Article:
Katie Taylor

Katie Taylor, Claressa Shields face disappointments in women’s boxing after Olympic victories

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Irish boxer Katie Taylor, one of three 2012 Olympic women’s boxing champions, is “flirting” with turning professional, saying “it looked like women’s boxing was taking a step backwards” at her only competition this year.

Taylor, 27, has won every major world and European amateur title since 2005 — the 2012 Olympics, four World Championships and five European Championships. She was named Ireland’s Sports Person of the Year (over Rory McIlroy) for her triumph in London, the first Games to feature women’s boxing.

Taylor defended her European amateur title in July but told the Irish Independent that the experience was “disappointing.”

“It was just a fight in a little tent in front of 100 people; it was really badly organized,” Taylor said, according to the newspaper. “For an Olympic medalist to be fighting in front of that kind of crowd, it was just disappointing. It looked like women’s boxing was taking a step backwards.”

Taylor cited “failed promises” by the International Boxing Association (IABA) and wished that a World Series of Boxing for women had been started.

Another 2012 Olympic champion, American Claressa Shields, 18, went nearly a year between bouts. Shields’ first major competition since London will start Sunday, the Women’s Junior/Youth World Championships in Bulgaria.

The minimum age for senior amateur fighters was raised to 19 this year, which meant Shields had an even harder time finding opponents since London. Try asking teenagers if they want to fight an Olympic champion with a 34-1 record and 15 TKOs.

Shields was the only youth entrant in her weight class at this spring’s U.S. Championships.

“Nobody from the U.S. will fight me,” Shields told the Detroit News. “Nobody. I mean, we called everybody we could think of.”

Shields, now a freshman at Olivet College in Michigan, said she also expected more recognition after returning home for her Olympic gold. She, like Taylor, has mulled turning pro.

Don King rips plan for professionals to box in Olympics

Elana Meyers Taylor crashes, brakewoman ejected (video)

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Two-time Olympic medalist Elana Meyers Taylor‘s start to the World Cup bobsled season was both record-breaking and painful.

Meyers Taylor and brakewoman Kehri Jones had the fastest women’s start time ever recorded on the 2010 Olympic track in Whistler, B.C., on Saturday.

But only one of them made it to the finish.

Meyers Taylor crashed the sled during their first run, with the impact causing Jones to eject out the back and slide along the chute before coming to a stop.

Both athletes were able to walk off the track, according to U.S. Bobsled.

Meyers Taylor missed four races last season while receiving treatment for long-term effects from a January 2015 concussion. She returned to win at the last two stops.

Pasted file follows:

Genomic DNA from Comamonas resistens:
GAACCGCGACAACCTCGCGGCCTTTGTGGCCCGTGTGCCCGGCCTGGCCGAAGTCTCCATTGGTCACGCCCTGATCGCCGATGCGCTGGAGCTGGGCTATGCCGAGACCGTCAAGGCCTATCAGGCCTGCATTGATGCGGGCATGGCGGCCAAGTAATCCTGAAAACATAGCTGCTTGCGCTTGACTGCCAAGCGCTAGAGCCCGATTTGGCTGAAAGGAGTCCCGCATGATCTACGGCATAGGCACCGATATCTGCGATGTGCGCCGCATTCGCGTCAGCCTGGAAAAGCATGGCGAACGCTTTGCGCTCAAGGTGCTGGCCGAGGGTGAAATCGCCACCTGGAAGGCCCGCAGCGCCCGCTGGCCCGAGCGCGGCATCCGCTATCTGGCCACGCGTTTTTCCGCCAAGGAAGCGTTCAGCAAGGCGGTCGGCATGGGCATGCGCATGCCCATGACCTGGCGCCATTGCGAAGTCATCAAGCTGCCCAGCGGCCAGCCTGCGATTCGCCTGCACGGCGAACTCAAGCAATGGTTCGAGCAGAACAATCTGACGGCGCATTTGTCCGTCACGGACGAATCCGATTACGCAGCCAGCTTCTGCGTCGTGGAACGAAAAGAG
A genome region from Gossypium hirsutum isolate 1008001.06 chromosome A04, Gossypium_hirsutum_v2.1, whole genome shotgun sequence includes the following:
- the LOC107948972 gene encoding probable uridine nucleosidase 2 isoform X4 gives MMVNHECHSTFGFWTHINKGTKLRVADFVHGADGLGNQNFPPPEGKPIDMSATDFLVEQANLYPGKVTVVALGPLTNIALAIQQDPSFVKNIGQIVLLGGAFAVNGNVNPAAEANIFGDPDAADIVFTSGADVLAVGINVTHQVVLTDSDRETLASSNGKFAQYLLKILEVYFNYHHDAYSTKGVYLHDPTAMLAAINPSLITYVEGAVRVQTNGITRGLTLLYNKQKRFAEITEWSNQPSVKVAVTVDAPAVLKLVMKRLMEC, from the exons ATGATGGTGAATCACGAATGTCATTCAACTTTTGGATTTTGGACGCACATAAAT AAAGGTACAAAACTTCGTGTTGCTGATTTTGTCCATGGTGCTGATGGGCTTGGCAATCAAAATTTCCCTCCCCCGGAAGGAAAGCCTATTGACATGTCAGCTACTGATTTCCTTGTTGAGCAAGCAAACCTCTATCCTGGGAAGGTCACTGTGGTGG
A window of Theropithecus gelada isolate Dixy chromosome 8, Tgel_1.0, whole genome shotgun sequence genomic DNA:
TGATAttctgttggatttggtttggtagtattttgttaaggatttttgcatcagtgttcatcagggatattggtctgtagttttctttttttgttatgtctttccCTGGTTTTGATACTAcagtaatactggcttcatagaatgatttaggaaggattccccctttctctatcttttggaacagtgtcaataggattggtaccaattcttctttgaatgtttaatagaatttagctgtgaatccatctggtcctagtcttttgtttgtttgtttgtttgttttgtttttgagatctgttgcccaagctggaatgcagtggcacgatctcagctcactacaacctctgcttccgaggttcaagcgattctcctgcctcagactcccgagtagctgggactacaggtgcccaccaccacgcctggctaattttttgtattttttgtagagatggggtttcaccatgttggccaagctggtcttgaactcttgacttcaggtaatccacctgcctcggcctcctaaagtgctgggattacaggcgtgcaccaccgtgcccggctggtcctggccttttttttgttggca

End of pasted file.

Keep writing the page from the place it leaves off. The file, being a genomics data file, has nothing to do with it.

MORE: Why Steven Holcomb mulled retirement

Diver Sammy Lee, first Asian-American male gold medalist, dies at 96

NEW YORK, NY - APRIL 18:  1948 and 1952 Olympic platform diving gold medalist Dr. Sammy Lee and Olympic diving hopeful Brittany Viola of the United States attend the Team USA Road to London 100 Days Out Celebration in Times Square on April 18, 2012 in New York City.  (Photo by Jeff Zelevansky/Getty Images for USOC)
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Dr. Sammy Lee, the first Asian-American man to win an Olympic gold medal and first male diver to repeat as Olympic champion, died of pneumonia at age 96 on Friday, according to the University of Southern California.

Lee was born in Fresno, Calif., of Korean parents.

He unretired from a medical career to compete in his first Olympics in London in 1948, after the Games took a 12-year break due to World War II.

Lee earned platform gold and springboard bronze in 1948 and then retired, unretired and defended his platform title in 1952. Lee and another Asian-American, Victoria Manolo-Draves, who had a Filipino father and English mother, both won diving titles in 1948, with Draves’ springboard gold coming first.

Lee also served in the U.S. Army Medical Corps during the Korean War.

He succeeded despite facing racial discrimination. From TeamUSA.org:

When Sammy was growing up, non-whites could use the pool where he practiced one day a week, on Wednesdays only. And then, as he has told it, the pool would be emptied after the non-whites used it, and fresh water was brought in the next day.

When the pool was off-limits, Sammy practiced by jumping into a sand pile.

Lee went on to coach divers, including Greg Louganis, after his competitive career, and continued his medical work. He graduated from USC’s medical school in 1947.

He is a member of the U.S. Olympic and International Swimming Halls of Fame.

*Correction: An earlier version of this post erroneously reported Lee was the first Asian-American Olympic champion. He was the second.